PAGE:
From a pathological perspective of view, a true PCoA aneurysm may develop from an infundibulum or aneurysmal dilation at the origin of the PCoA. In 1984, Bisaria reported aneurysmal dilation of PCoA in 50 of 126 cadavers and claimed that it is true in clinical cases. Some investigators also reported true PCoA aneurysms developed from infundibular dilations., Now, most neurosurgeons agree that hemodynamic stress plays an important role in the development of a true PCoA aneurysm.,,,, It is suggested that the impact of blood flow on ICA-PCoA junction might result in a common conjunctional aneurysm, and wall shear stress of the blood flow disturbance such as turbulence on PCoA approximately 2-3 mm distal to the junction of the ICA could be conducive to a true PCoA aneurysm, especially in case with occlusion of contralateral ICA or fetal PCA. The present study, which includes 16 fetal PCAs, is another strong evidence for this standpoint. In addition, Pritz reported one ruptured true PCoA aneurysm followed by intracavitary radiation therapy for combined cystic craniopharyngioma. It seems that radiation may contribute to this unusual aneurysm formation. However, as the author doubted, the anterior choroidal artery was equally as adherent to the cyst wall as the PCoA but free of aneurysm. Hence the relationship between the development of a true PCoA aneurysm and radiation-induced vascular wall injury is just suggested.
The clinical presentation of most true PCoA aneurysms is ruptured SAH. He et al. found that true PCoA aneurysms were statistically smaller in mean aneurysm volume than ICA-PCoA conjunctional aneurysms but had similar rupture rate. They suggested that true PCoA aneurysms are more prone to rupture than ICA-PCoA conjunctional ones. All patients in our series presented with SAH of a ruptured aneurysm.
As true PCoA aneurysms are more prone to rupture, it is more important to diagnose a true PCo aneurysm. With the help of modern developed imaging techniques such as three-dimensional CTA and DSA, it is possible to confirm a true PCoA aneurysm preoperatively and carefully evaluate the circumferential anatomy of the aneurysm. However, in ten cases, we couldn't make the diagnosis of a true PCoA aneurysm correctly in the preoperative period, and were identified intraoperatively. It is sometimes difficult to classify true PCoA aneurysms from conjunctional ones preoperatively by flat angiogram because of the vessel-complex visualization of the ICA, the PCoA, and the anterior choroidal artery and variation of these vessels.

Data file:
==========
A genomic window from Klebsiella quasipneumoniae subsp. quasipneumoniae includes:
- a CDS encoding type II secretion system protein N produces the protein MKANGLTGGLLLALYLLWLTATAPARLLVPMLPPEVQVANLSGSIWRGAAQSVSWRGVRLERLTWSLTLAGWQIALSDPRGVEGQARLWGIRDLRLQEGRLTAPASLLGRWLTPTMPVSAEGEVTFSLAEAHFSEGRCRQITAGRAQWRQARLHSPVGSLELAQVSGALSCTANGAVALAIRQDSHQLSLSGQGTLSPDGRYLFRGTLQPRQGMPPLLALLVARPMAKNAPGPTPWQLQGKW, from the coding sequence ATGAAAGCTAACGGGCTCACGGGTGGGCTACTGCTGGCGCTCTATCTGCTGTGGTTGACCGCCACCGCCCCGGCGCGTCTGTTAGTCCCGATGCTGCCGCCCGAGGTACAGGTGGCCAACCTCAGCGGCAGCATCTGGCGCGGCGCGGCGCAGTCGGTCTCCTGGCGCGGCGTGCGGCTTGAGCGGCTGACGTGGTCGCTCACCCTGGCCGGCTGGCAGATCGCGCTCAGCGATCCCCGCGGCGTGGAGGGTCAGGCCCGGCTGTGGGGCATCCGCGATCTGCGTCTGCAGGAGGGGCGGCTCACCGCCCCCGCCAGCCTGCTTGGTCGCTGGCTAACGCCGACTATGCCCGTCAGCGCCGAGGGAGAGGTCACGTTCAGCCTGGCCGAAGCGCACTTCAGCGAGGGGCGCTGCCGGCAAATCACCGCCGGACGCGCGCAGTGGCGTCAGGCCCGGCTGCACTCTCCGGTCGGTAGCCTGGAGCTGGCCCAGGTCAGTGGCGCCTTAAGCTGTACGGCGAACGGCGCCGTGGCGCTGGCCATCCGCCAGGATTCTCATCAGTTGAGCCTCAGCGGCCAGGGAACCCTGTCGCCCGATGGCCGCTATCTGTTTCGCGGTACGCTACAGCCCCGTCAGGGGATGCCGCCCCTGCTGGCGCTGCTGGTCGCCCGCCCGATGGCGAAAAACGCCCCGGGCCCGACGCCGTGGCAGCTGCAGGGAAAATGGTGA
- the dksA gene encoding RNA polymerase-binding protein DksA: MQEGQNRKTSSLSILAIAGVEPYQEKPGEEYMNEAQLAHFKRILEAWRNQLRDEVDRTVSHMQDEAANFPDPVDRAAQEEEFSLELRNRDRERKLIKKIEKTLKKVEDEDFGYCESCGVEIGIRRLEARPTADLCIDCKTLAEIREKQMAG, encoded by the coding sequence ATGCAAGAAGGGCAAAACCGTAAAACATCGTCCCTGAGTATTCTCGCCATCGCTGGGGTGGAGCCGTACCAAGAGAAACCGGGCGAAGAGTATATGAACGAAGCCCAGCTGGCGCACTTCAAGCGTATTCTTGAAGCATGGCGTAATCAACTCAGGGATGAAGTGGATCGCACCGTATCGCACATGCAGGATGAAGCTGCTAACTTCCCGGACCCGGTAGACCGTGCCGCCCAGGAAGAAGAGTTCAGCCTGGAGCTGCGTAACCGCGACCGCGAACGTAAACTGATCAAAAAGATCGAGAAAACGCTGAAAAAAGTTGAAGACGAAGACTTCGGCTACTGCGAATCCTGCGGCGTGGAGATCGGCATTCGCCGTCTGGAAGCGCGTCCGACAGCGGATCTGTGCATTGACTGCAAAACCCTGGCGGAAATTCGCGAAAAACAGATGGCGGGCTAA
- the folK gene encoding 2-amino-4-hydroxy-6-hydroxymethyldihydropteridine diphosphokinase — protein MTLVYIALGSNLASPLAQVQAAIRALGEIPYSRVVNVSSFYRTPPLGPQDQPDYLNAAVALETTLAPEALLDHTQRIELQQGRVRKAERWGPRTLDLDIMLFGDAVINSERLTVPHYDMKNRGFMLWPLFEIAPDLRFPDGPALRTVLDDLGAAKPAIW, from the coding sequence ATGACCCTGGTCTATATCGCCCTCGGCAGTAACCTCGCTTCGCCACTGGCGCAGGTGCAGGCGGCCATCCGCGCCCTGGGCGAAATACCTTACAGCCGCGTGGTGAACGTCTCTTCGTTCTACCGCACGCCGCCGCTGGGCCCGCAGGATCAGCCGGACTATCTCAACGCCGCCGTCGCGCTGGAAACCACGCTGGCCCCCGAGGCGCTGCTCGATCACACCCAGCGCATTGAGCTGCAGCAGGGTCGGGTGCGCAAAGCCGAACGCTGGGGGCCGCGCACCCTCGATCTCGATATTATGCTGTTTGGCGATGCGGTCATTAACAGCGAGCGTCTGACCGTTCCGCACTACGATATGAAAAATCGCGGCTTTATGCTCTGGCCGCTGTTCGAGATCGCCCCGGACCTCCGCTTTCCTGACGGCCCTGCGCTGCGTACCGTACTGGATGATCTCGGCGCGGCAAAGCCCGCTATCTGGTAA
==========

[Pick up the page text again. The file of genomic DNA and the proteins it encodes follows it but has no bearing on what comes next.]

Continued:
Referring to the treatment for true PCoA aneurysms, above all, it is recommended to group true PCoA aneurysms from the common ICA-PCoA conjunctional ones. Safe and successful treatment requires good understanding of the location and three-dimensional configurations of the aneurysm neck in either surgical clipping or endovascular manipulation. Kudo et al. reported one case true PCoA aneurysm misdiagnosed preoperatively. In the operation, the aneurysm ruptured and the bleeding was difficult to control. The patient suffered persistent oculomotor paralysis postoperatively because the oculomotor nerve was clipped inadvertently in a bloody field. The author suggested that the radical source of this complication was inability to predict the location of the aneurysm ostium. In this study, there is no postoperative oculomotor paralysis. The patient with preoperative oculomotor paralysis obtained almost complete recovery in the follow-up period.
In the present study, 4 true PCoA aneurysms were clipped via the pterion approach. It is helpful to rotate the head to the contralateral side for about 60 degrees for a better visualization of the neck of the aneurysm. The sphenoid ridge was drilled routinely to maximize the bony exposure while minimizing the retraction of the brain. As same as clipping a conjunctional PCoA aneurysm, a fundamental principle for surgical clipping of a true PCoA aneurysm is to identify and dissect the proximal portion of the ICA firstly. This work would supply sufficient space for temporary blocking the parent supplying artery of the aneurysm when necessary. Because the short length of the PCoA, once a true PCoA aneurysm ruptured during operation, there was no enough space in the operation field for a temporary clip to block the PCoA. Some neurosurgeons suggested that it is necessary sometimes to drill the anterior clinoid process for temporary interruption., Because true PCoA aneurysms commonly originate from approximately 2-3 mm distal to the junction of the ICA, which is typically an intraoperative blind spot, it is necessary to obtain straight view by tilting the operating table, changing the angle of the microscope, and gently retracting the ICA posteromedially. The PCoA is then followed posteriorly to visualize the neck of the aneurysm. Before dissecting the neck of the aneurysm, it is mandatory to identify the ambient neurovascular structures. Oculomotor nerve runs inferior to the PCoA and must be identified certainly. Because PCoA is mostly fetal type and gives rise to many important branches supplying the optic chiasm, oculomotor nerve, mammillary body, tuber cinereum, ventral thalamus, rostral portion of the caudatenucleus, hypothalamus, and internal capsule, it is imperative to keep these vessels patent to avoid ischemic infarction with severe morbidity. So when clipping a true PCoA aneurysm, we suggest that the longitudinal axis of the clip should be parallel to the PCoA as much as possible to keep the parent artery patent and avoid damage of neurovascular structures. This direction is different from that for an ICA-PCoA conjunctional aneurysm, which usually requires the longitudinal axis of the clip be vertical to the PCoA. Some surgeons suggested that subtemporal approach could provide a better visualization of the aneurysm neck for the aneurysm which projects posteriorly or posteromedially or located at distal two thirds of the PCoA., But some disadvantages of this approach such as potential risk of venous infarction due to sacrifice of the temporal veins restrict its application.